Good full red. Captivating aromas and flavours of strawberry, raspberry jelly, red cherry marmalade, violet, chlorophyll, ink, graphite, and minerals. At once suave and concentrated, with wonderful acid-fruit-tannin balance and a finish that lasts and lasts, featuring a repeating sweet spices and red cherry personality. This is by far the best bottle I have ever had of the 85 Cheval Blanc, hinting at none of the very delicate gamey nuances that other bottles have shown in the past (a consequence of the dry year). This is simply beautiful and will age effortlessly another thirty years. So good you realize why Cheval Blanc is one of the most sought after wines on the planet. Drinking window: now-2035.

Jonathan Maltus 2015 Le Dome Saint-Emilion Bordeaux        95
Deep ruby. Luscious but vibrant aromas and flavours of blueberry, blackcurrant, violet, and cocoa. At once rich thick and light on its feet, this has a long suave finish featuring outstanding acid-tannin-fruit balance. A real knockout wine from a master of the Cabernet Franc variety. Drinking window: now-2032.

Tenuta di Trinoro 2015 Toscana Rosso Campo di Camagi             95

Good full luminous red. Sweet spices and sexy oak dominate the mind-bendingly perfumed ripe strawberry and red cherry jam on both the nose and in the mouth. The nose is so intense it is a little like sniffing glue. Thick, sweet and creamy, with a suave tannic spine providing support to the red fruit and spice flavours, this is at once opulent and refined. There’s a hit of graphite and leafy underbrush that add complexity on the long suave finish. Still very young, this will age nicely in a good cellar. Outstanding Cab Franc that is just hinting at all the greatness it will offer one day. Drinking window: 2028-2050.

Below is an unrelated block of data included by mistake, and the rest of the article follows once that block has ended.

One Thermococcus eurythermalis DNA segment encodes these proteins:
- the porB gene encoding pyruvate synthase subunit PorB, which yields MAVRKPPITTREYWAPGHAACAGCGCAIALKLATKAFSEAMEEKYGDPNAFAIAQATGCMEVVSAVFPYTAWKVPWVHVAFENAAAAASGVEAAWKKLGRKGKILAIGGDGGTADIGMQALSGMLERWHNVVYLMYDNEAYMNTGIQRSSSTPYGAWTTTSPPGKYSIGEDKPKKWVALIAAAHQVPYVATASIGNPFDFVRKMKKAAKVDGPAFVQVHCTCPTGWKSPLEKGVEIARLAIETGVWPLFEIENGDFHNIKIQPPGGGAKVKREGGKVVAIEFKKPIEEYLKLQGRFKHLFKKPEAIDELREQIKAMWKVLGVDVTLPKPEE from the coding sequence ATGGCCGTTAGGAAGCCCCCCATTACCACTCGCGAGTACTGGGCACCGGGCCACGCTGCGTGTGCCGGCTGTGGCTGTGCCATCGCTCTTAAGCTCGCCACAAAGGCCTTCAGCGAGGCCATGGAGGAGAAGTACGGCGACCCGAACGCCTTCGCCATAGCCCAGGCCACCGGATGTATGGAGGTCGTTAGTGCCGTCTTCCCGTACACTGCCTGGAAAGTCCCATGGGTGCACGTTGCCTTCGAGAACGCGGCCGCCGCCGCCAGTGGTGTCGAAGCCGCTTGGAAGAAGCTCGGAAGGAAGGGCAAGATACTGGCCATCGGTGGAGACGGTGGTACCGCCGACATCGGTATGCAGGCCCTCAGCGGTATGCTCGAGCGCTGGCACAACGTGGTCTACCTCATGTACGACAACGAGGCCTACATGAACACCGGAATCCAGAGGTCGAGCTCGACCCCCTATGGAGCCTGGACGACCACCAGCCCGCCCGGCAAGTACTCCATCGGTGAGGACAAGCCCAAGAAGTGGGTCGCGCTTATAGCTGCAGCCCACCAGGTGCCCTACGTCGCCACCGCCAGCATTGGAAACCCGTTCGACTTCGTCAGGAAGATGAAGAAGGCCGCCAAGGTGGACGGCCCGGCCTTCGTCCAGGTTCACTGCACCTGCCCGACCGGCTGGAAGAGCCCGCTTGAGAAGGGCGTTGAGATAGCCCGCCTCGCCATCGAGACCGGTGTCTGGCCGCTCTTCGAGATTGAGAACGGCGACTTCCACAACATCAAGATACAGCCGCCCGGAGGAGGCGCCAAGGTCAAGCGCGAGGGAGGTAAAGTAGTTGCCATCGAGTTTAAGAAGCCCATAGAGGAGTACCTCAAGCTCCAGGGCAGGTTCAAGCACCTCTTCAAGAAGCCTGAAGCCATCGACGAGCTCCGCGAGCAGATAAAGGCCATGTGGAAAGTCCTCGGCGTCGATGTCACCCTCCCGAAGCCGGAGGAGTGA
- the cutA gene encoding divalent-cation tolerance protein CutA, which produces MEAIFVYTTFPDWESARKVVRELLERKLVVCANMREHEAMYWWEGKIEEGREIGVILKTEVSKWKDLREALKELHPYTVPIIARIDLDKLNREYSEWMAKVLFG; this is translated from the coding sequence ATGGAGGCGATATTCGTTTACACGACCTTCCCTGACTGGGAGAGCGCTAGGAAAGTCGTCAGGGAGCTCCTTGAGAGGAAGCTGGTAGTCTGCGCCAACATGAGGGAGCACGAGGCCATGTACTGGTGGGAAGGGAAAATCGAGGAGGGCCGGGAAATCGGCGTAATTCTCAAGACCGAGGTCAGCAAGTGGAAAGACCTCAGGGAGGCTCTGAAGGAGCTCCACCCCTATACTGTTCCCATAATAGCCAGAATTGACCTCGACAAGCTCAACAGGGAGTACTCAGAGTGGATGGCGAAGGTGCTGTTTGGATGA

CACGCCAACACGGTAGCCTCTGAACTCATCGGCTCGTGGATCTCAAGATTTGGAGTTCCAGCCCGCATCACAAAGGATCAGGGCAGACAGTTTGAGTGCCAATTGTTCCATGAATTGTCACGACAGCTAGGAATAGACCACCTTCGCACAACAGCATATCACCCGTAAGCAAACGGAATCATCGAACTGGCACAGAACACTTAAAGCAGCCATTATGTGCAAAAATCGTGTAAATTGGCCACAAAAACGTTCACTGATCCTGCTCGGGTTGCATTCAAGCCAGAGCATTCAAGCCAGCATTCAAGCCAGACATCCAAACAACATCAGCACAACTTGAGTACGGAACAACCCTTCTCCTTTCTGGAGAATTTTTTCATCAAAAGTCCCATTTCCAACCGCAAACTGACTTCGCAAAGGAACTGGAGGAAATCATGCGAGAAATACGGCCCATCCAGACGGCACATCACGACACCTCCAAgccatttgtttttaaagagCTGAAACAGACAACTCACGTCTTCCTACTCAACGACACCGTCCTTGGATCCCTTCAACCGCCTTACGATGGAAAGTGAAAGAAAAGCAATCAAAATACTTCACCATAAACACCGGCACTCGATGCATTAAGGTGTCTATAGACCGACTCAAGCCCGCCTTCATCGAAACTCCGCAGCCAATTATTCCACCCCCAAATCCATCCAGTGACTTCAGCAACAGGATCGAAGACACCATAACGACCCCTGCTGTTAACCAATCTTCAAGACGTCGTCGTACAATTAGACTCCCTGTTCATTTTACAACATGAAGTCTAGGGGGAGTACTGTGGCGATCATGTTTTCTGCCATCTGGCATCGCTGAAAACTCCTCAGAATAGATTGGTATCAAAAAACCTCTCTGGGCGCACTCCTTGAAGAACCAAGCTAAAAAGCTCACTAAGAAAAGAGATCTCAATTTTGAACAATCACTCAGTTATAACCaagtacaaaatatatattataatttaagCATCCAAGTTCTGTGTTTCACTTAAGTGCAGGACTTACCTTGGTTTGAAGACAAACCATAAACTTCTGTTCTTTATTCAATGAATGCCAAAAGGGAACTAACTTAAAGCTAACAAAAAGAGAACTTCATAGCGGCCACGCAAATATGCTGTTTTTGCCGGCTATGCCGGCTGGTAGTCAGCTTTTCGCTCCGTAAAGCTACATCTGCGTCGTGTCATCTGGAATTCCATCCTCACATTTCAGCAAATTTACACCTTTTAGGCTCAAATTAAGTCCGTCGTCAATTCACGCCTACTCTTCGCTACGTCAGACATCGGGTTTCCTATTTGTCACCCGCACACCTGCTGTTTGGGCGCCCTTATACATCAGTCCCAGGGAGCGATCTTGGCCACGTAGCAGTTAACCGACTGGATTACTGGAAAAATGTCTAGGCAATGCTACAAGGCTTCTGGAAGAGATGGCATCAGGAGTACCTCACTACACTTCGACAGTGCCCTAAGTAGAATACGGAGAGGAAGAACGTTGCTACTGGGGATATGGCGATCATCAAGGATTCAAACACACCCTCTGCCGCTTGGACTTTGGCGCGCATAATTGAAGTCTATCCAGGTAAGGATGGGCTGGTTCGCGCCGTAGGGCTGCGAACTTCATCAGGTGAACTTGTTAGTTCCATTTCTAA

Le Macchiole 2013 Paleo Rosso Bolgheri                             94+

Deep bright red. Ripe, sweet red fruit and balsamic herbs on the refined nose. Then creamy and sweet in the mouth, with deep nuanced flavors of strawberry, raspberry, red cherry liqueur, minerals, cinnamon, marzipan and herbs. The finish is multilayered and dense and extremely long. At eight years old this is a real crowd pleaser, with its ripe creamy fruit personality truly irresistible, but it still seems to be holding back all it has to offer, such that cellaring it some more will only help it develop more complexity. Cabernet Franc in Italy rarely if ever gets better than Paleo. Drinking window: 2026-2043.

Clos Rougeard 2012  Les Poyeux Saumur Champigny                                   94

Vibrant ruby-red. Expressive, elegant nose of aromatic herbs, blueberry, raspberry coulis, and strawberry jam, with minerals and violets in the background. Then similarly refined in the mouth with flavours that echo the aromas and a long clean finish that reverberates with mineral and herbal nuances. Outstanding Loire Cab Franc. Drinking window: now-2032

Tenuta Ornellaia 1995 Ornellaia Bolgheri Superiore                94